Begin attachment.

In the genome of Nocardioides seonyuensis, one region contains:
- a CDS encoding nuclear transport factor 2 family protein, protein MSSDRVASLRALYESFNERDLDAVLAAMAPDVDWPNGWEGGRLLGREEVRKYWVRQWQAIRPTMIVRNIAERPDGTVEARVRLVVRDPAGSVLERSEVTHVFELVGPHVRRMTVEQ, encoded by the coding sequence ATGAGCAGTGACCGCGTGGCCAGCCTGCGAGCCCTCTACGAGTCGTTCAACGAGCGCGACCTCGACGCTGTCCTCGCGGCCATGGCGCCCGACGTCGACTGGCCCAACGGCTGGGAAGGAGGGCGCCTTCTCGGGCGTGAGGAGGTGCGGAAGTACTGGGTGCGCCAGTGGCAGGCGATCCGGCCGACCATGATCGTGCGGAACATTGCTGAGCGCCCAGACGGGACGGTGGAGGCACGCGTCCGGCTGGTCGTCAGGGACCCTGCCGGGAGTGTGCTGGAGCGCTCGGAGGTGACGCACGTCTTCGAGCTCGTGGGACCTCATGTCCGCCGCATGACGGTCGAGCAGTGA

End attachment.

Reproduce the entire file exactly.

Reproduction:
In the genome of Nocardioides seonyuensis, one region contains:
- a CDS encoding nuclear transport factor 2 family protein, protein MSSDRVASLRALYESFNERDLDAVLAAMAPDVDWPNGWEGGRLLGREEVRKYWVRQWQAIRPTMIVRNIAERPDGTVEARVRLVVRDPAGSVLERSEVTHVFELVGPHVRRMTVEQ, encoded by the coding sequence ATGAGCAGTGACCGCGTGGCCAGCCTGCGAGCCCTCTACGAGTCGTTCAACGAGCGCGACCTCGACGCTGTCCTCGCGGCCATGGCGCCCGACGTCGACTGGCCCAACGGCTGGGAAGGAGGGCGCCTTCTCGGGCGTGAGGAGGTGCGGAAGTACTGGGTGCGCCAGTGGCAGGCGATCCGGCCGACCATGATCGTGCGGAACATTGCTGAGCGCCCAGACGGGACGGTGGAGGCACGCGTCCGGCTGGTCGTCAGGGACCCTGCCGGGAGTGTGCTGGAGCGCTCGGAGGTGACGCACGTCTTCGAGCTCGTGGGACCTCATGTCCGCCGCATGACGGTCGAGCAGTGA